NarraPulse

Cost of Living in Hong Kong

April 25 , 2021 by: Amanda Goh

Hong Kong is known to have a high cost of living, with some of its cities being the highest in the world. For the past few years, Hong Kong has topped the Mercer’s Cost of Living survey, showing their inflated property market and high grocery prices.

Fortunately, salaries earned are also typically higher than other countries, which will offset these high costs at the end of the day. Thus, expats may also find themselves having a higher quality of life in Hong Kong than back home.

Read on to find out more about the cost of living in Hong Kong.

Hong Kong by Andrzej on Pixabay

Accommodation in Hong Kong

Property in Hong Kong is known to be small and expensive. While there are various different types of housing available, many tend to stay in apartment blocks.

The cost of accommodation will depend on where you decide to reside in. Expats tend to live along the Island MTR line as the area has fairly cheaper apartments. However, if you prefer bigger homes, you can consider living by the beach in Stanley or Repulse Bay.

As the property market in Hong Kong is competitive, renting or buying a house may be pricey. Renting a one-bedroom apartment in Hong Kong may add up to 20,000 HKD (2,500 USD) or more a month. But not to worry, apartments new and old are often renovated to offer quality comfort.

Hong Kong Tram by Pyccnn on Pixabay

Transport in Hong Kong

Although accommodation is pricey in Hong Kong, public transport is fairly cheap and reliable. There are multiple forms of public transportation in Hong Kong including bus services, trams and their Mass Transit Railway (MTR).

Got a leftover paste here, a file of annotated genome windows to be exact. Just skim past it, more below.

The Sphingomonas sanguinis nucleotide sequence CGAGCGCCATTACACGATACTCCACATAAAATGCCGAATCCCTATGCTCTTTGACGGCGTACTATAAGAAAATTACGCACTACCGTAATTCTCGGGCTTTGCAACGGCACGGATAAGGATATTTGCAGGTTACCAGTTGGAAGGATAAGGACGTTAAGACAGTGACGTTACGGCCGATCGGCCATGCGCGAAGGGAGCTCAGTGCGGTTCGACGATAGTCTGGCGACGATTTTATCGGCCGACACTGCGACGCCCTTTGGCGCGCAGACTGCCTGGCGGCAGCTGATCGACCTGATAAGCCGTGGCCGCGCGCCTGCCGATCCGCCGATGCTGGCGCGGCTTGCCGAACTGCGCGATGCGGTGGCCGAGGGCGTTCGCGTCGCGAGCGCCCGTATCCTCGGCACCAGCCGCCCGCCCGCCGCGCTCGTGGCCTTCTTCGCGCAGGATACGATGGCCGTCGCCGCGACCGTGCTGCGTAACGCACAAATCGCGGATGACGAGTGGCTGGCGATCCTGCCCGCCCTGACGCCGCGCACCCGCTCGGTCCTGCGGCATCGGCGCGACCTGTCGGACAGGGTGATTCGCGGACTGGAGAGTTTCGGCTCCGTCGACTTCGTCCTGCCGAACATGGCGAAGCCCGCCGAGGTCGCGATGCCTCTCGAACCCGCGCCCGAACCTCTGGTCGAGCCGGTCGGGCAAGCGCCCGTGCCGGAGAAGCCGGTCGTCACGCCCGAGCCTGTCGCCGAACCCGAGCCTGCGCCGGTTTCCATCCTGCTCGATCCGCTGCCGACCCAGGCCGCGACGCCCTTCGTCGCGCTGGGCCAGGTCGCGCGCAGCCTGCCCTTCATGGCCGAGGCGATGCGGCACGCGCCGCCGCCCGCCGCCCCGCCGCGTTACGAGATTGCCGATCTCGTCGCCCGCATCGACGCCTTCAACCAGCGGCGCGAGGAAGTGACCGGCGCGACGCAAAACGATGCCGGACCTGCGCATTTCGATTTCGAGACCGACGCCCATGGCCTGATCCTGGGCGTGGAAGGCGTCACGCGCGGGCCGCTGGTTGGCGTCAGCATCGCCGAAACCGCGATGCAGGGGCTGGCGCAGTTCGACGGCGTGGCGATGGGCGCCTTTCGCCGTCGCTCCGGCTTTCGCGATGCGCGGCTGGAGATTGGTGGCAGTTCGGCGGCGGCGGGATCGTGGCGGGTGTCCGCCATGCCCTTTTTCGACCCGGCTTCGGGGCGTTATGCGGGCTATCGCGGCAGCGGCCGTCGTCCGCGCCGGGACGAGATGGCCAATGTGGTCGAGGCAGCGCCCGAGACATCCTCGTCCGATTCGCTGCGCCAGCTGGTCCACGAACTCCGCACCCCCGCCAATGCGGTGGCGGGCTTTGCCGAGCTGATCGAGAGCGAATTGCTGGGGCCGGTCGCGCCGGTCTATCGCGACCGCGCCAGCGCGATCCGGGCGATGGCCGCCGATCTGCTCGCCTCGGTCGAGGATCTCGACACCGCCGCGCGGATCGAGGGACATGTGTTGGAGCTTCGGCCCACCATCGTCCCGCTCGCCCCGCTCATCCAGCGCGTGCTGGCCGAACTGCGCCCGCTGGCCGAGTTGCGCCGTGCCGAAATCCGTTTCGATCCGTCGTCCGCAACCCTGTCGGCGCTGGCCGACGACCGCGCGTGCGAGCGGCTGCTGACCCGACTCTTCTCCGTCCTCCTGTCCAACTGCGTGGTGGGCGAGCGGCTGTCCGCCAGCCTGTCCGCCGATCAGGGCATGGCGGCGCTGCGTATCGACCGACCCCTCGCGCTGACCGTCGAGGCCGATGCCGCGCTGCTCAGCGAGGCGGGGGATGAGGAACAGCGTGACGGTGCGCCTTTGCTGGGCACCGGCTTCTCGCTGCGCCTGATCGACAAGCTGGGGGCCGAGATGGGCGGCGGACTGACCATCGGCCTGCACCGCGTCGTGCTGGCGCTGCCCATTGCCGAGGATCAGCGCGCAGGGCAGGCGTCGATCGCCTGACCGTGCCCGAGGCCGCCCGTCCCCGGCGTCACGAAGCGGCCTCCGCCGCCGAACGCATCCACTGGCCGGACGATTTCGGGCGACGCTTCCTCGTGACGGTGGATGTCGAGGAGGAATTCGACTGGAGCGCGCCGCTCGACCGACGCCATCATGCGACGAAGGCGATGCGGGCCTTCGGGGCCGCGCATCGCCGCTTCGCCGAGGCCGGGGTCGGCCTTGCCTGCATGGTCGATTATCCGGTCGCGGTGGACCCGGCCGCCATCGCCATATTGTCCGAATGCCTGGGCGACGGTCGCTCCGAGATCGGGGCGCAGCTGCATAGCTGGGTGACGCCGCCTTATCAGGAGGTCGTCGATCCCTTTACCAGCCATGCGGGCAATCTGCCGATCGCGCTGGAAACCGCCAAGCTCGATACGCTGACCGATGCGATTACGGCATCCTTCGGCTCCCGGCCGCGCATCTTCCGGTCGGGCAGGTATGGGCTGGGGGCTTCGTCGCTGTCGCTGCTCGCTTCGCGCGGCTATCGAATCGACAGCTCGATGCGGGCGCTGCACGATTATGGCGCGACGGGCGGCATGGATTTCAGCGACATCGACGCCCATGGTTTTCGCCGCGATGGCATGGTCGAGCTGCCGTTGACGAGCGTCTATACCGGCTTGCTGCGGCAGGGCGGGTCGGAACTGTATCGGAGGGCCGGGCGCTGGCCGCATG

Public buses are slightly cheaper than the MRT and also a good way to get around. Buses routes here also cover all of Hong Kong, making it convenient to get around.

Getting an Octopus Card can help to reduce cost of public transportation even further, up to 5%. An Octopus Card can be purchased for 150 HKD and can be topped up whenever.

In contrast, owning a car in Hong Kong is expensive. As public transport is convenient, clean and efficient in Hong Kong, many opt for the cheaper option of taking public transport than getting a car.

Healthcare in Hong Kong

Anyone that holds a Hong Kong Identity Card is able to get subsidised medical services for public healthcare in Hong Kong. Do note that expats without a permanent residency would not be able to receive these benefits.

However, although standard in public healthcare is high, they may lack efficiency due to the system being heavily oversubscribed. Thus, many expats tend to opt for private healthcare.

Hong Kong also has many private hospitals that come with multiple benefits including shorter waiting time. Private healthcare services are definitely more expensive than public services in Hong Kong.

Regardless of what healthcare service you opt for in Hong Kong, you should get health insurance to help cover any costs. It is important that you find a scheme that will help you the most when living in Hong Kong.

 

Hong Kong herbal store by Andrzej on Pixabay

Food in Hong Kong

As Hong Kong is in close proximity to China, many things, including fresh produce, is imported from there. It is normal to find products imported from China and Western countries in Hong Kong stores.

If you decide to purchase imported goods, you will need to prepare to pay more for them. In Hong Kong, it is easy to find imported goods from various countries in their international shelves. However, do note that imported products can cost up to double of local products and may result in your grocery shopping costs adding up quickly.

Alternatively, you can purchase local produce, but you should be wary of what and where you buy them from — to avoid food scandals.

 

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